Dark fantasy is a very popular subgenre, especially when it comes to video games. The genre combines the fantastic and the terrible, evoking creatures such as werewolves and vampires. Notable examples of dark fantasy include manga such as Berserk and Attack of the Titans, and films such as Fawn’s Labyrinth.
Nevertheless, it is video games that contain some of the most striking examples of dark fantasy. These are the genres of Dragon Age, Darkest Dungeon, Castlevania, Drakengard, NieR, Sunless Sea, The Witcher and others. FromSoftware games such as Demon’s Souls, Dark Souls and Bloodborne do this too, although it is Elden Ring that is most rooted in the dark fantasy of FromSoftware games. It has much in common with the genre of dark fantasy.
The setting is a huge part of dark fantasy, and Elden Ring plays a dark fantasy setting in every sense. The main website for understanding genre tropes, TV Tropes, describes dark fantasy as “a standard fantasy setting combined with a trashy world,” and Elden Ring does just that. A standard fantasy with dragons, castles and magic, but all this in an oppressive world where there is not enough security and sanity.
Every place in the Elden Ring is filled with darkness and danger. Even in the Fortress of the Round Table, a place known for the Tarnished to rest and be at peace, there are moments of danger. Volcano Manor is practically a museum of torture, giant ants and piles of corpses are underground, and the capital lies in utter ruins. Many places that were once settlements are flooded, abandoned and/or filled with monsters.
Nature itself is not good in the Elden Ring. Most Elden Ring animals attack the player at sight, including runic bears, wolves, giant ants, crabs, dogs, giant bats, giant dragonflies, giant octopuses, lobsters, rats and hawks. Even plants such as giant miranda sprouts can be dangerous because they secrete damaging spores. While standard fantasy usually shows such creatures in a neutral or friendly light, dark fantasy such as Elden Ring makes these animals terrifying and dangerous.
There are also beings who seem to contradict nature itself. These are those created by magic and supernatural means, such as skeletons, decomposing corpses, skeletal slime, puppet soldiers, revenants, grafted offspring, scarlet rot zombies, funerary watchdogs and ulcerated tree spirits. These horrors are seen everywhere as players explore the Intermediate Lands.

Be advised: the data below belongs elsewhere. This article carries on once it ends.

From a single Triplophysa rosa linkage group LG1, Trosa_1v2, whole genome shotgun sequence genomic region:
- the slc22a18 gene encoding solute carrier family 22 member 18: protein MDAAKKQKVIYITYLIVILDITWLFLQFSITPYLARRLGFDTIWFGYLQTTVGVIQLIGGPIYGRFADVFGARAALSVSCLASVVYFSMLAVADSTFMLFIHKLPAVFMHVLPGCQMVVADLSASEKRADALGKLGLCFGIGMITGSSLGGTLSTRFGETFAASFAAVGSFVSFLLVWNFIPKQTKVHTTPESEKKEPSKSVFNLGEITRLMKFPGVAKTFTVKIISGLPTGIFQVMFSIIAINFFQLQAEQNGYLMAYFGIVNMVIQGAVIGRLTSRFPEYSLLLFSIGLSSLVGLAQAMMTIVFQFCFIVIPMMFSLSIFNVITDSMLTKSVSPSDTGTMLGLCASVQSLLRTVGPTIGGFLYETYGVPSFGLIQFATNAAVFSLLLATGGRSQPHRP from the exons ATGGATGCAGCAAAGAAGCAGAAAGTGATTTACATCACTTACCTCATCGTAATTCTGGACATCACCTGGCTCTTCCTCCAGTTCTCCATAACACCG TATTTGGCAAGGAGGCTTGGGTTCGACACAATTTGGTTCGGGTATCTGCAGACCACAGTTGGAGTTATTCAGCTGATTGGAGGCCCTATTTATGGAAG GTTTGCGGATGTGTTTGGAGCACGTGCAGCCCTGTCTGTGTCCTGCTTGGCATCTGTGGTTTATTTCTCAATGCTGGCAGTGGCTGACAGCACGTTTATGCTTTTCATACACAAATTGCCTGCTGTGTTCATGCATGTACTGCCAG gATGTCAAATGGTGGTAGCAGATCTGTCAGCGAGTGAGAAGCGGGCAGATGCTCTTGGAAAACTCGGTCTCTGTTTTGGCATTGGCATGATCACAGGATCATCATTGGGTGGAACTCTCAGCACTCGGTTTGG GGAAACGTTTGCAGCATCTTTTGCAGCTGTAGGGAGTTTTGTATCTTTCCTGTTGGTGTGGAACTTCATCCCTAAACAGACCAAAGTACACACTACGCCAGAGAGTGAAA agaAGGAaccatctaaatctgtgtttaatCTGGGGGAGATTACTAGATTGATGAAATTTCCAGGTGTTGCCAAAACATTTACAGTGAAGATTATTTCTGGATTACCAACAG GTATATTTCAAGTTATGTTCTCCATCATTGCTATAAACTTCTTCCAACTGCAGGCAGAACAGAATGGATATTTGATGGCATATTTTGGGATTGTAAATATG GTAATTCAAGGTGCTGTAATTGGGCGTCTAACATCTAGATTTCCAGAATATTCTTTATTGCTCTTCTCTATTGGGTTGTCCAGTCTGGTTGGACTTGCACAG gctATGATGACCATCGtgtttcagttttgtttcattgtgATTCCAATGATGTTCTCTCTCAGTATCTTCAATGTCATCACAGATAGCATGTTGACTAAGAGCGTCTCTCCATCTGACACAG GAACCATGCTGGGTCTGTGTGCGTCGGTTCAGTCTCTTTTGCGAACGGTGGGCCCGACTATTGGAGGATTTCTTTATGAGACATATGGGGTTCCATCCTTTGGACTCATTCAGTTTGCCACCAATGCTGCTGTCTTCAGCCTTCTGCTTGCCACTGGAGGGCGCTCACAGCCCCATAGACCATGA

Gods and demigods
The gods are not kind in dark fantasy. They often crave more power, lack empathy, and should be feared. This is true for all the gods of the Elden Ring, the Outer Gods and demigods. The Outer Gods are very similar to Eldritch’s influence on the Intermediate Lands. They are incomprehensible without physical presence, but, nevertheless, depressing. None of them wants anything charitable or good. Mad Flame has a cynical idea that life itself is suffering, and therefore life itself must be destroyed. It is known that the Formless Mother craves blood and wounds. The God of Scarlet Rot is, in fact, the god of biological devastation. Then, of course, the Great Will itself is so attuned to order that those who are against its laws, and those who want to make their own choice, are killed or enslaved.
Demigods are a different breed, but they are in many ways part of the dark fantasy. Their morals are either hard to define, or they have become a kind of abomination. Most of them are greedy, wanting to replace Marika and rule the Intermediate Lands. Many of them have committed genocide, kidnappings, theft, mass murder and abuse of power. Rikard is a man who has been tortured by hundreds, if not thousands, and he hopes to devour the gods themselves. Ranni killed Godwin, stole from Maliket and plans to sacrifice even more to replace Marika. Malenia committed genocide with her rot when she fought Radan. Mog kidnapped Mikella in hopes of controlling him and brainwashing him. Godric killed hundreds to graft parts of their bodies into himself. Radan may have once been good, but he became a monster because of the rotting of Malenia.
The fate of the characters
Happily Ever After doesn’t exist in dark fantasy. In Elden Ring, this is especially true for the characters. Many do not have happy endings, and they are lucky that they even survived the game or reached the end with their sanity intact. The player will have to kill many demigods and creatures, but even friendly NPCs often have unhappy fates. In most of the endings, Melina sacrifices herself to set the Erdtry on fire. Rye dies in the hold of the Round Table. Bernhal betrays the player in the “Crashing Farum Azul”. Sir Gideon also betrays the player and must be killed. Bok may die depending on how his quest is completed. Nefeli can turn into a puppet. Dee is killed by Fiya.
The list goes on: the Fia either sacrifices itself or dies. Corinne may lose faith in the Goldmucks, and Goldmask may die.